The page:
Photo Credit: Kaupo Kikkas

Ariel Lanyi

Sunday, March 5, 2023 · 4:00PM

Program included: Beethoven, Franck, R. Schumann

In 2021, Ariel won 3rd Prize at the Leeds International Piano Competition. In the same year he was a prize winner in the inaugural Young Classical Artists Trust (London) and Concert Artists Guild (New York) International Auditions.


Sonata in A Major, Op. 2, No. 2 - Ludwig van Beethoven

Prélude, aria et final, Op. 23 - César Franck

Symphonic Études, Op. 13 - Robert Schumann


Concert Review by Paul Baker

A full house witnessed the breathtaking talent of Ariel Lanyi March 5 as he offered a program of late classical and full-blooded Romantic music. Sunday's recital included Beethoven's Sonata No. 2 in A Major, Op. 2, No. 2; César Franck's Prélude, aria et final, Op. 23, and Robert Schumann's Symphonic Études, Op. 13.

Born in Jerusalem in 1997, Lanyi studied at the High School and Conservatory of the Jerusalem Academy of Music. He completed his studies at the Royal Academy of Music in London in 2021. Among Lanyi's many instructors are Robert Levin, Murray Perahia, Imogen Cooper, and the late Leon Fleisher. His awards include First Prize at the 2018 Grand Prix Animato Competition in Paris; First Prize in the Dudley International Piano Competition; and a finalist award at the Rubinstein Competition.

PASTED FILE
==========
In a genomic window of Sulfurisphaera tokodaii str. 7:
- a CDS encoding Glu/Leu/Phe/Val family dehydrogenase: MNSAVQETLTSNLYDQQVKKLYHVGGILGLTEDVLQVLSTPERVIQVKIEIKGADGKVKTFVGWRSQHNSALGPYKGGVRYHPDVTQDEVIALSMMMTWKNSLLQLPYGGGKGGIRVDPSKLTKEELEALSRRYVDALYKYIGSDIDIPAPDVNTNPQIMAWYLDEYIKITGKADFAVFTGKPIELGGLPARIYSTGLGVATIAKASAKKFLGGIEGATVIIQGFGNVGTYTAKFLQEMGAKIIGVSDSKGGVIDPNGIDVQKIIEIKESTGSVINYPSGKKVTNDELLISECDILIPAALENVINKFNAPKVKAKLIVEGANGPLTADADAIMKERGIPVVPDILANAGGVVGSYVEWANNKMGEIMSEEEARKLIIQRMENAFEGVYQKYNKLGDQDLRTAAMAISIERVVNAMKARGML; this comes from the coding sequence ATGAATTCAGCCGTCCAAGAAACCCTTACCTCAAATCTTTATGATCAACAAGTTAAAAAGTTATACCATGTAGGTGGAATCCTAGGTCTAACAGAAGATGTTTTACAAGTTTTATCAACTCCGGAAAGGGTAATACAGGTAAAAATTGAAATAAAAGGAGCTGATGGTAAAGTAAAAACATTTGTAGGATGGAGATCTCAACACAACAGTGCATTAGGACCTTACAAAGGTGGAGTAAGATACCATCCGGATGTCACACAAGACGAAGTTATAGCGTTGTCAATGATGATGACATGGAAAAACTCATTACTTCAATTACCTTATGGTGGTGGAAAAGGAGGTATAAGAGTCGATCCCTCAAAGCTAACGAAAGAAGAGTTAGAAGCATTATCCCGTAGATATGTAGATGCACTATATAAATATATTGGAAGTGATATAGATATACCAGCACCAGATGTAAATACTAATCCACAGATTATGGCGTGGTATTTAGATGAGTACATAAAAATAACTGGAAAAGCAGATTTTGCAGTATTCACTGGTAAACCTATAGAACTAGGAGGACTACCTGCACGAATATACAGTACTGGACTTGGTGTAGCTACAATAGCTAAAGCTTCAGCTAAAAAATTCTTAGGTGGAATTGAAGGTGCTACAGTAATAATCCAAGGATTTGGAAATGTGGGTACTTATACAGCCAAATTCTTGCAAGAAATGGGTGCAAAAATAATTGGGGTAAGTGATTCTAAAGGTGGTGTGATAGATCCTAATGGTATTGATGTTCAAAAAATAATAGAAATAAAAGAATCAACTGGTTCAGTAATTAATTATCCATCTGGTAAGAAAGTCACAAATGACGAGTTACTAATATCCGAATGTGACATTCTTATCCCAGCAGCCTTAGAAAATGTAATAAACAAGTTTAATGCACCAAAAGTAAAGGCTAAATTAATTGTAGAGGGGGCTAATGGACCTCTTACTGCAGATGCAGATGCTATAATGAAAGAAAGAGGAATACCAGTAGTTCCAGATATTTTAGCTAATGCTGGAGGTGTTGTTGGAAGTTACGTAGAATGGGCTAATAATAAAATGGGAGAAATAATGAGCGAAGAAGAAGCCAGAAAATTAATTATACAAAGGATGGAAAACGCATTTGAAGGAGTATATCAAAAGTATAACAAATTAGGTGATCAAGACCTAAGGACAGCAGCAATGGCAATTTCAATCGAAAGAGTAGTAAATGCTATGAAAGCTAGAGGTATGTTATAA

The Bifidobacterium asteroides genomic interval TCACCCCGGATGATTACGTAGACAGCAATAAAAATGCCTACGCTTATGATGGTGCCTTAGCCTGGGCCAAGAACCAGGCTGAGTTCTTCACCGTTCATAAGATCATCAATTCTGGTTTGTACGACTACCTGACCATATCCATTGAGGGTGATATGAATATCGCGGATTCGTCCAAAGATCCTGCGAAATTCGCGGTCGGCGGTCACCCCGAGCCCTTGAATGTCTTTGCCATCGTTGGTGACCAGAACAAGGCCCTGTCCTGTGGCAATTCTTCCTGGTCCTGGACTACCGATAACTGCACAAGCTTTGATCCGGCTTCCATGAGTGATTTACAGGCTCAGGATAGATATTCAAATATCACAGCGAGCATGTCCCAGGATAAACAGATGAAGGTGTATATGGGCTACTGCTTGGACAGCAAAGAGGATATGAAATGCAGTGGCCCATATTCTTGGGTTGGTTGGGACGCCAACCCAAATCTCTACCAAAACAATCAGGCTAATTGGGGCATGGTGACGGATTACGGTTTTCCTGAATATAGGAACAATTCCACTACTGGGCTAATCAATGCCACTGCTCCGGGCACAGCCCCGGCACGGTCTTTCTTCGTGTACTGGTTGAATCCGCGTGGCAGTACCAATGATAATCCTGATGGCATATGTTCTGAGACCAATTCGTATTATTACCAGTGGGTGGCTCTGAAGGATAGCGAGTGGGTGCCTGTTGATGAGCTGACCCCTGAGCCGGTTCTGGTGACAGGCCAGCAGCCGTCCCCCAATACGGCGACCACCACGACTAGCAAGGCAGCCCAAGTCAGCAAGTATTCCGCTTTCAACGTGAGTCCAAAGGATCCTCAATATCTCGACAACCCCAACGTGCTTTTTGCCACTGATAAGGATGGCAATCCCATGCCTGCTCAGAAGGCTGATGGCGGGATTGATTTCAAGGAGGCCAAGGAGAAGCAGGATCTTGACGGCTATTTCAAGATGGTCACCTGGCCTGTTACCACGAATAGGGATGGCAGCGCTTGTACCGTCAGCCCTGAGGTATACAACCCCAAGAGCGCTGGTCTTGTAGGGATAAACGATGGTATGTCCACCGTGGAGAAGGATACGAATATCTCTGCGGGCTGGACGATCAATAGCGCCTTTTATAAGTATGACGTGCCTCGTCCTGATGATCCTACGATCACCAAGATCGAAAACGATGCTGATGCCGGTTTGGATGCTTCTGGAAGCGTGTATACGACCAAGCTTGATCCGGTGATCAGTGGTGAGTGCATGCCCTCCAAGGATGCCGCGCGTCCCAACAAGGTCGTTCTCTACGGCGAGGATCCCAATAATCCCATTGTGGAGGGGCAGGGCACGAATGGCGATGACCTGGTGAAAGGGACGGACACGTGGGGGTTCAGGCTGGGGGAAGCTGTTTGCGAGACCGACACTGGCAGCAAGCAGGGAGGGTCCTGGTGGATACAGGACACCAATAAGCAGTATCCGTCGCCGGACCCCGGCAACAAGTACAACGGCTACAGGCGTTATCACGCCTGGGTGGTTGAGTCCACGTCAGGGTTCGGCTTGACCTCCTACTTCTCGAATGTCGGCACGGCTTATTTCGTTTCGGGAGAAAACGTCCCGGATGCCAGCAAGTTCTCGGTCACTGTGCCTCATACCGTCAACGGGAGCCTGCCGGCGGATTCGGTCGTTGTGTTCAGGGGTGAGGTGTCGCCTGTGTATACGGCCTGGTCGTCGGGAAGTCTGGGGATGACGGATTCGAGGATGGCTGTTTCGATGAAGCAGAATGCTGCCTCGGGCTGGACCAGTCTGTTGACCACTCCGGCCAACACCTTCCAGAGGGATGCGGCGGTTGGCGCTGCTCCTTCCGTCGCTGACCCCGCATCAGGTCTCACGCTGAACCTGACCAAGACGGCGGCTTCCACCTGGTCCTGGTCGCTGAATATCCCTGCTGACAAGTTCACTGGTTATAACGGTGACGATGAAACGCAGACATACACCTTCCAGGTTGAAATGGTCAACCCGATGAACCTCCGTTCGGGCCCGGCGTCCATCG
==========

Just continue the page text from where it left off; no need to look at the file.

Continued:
Beethoven's 1795 Sonata grows from an Allegro (think woodland creatures) to the hymn-like Largo to the Scherzo Allegretto - Trio, which clearly nods to the music of Haydn, to whom it was dedicated.

Lanyi was fun to watch. When his right hand was busy, the left made a graceful arc in the air, where it hung, until dropping lightly to the keyboard at the right moment. And his face anticipated the phrase to come, with a smile, or a furrowed brow.

Cesar Franck's Prélude, aria et final (1887) was rich with French Romanticism: The Prélude's thick textures and martial force; the Aria's nocturnal flavor suggesting a moonlit balcony scene, and the Final's stormy turbulence, reaching a climax before reducing into single drops of rain.

The recital concluded with Robert Schumann's Symphonic Études (1852), considered one of the most difficult piano works in Romantic literature. A certain Baron von Fricken, an amateur, provided Schumann's theme. Lanyi offered a seamless continuum of Schumann's 18 variations and and études, each clearly contrasting in mood and level of intensity. Étude XI's ebbs and flows suggested a Chopin Nocturne.

A lengthy ovation led to an encore.

Paul Baker is the host of “Listen Adventurously,” a program of contemporary and 20th-Century classical music, streaming Mondays 5am to 8am at and over the air at 89.9 FM, Madison.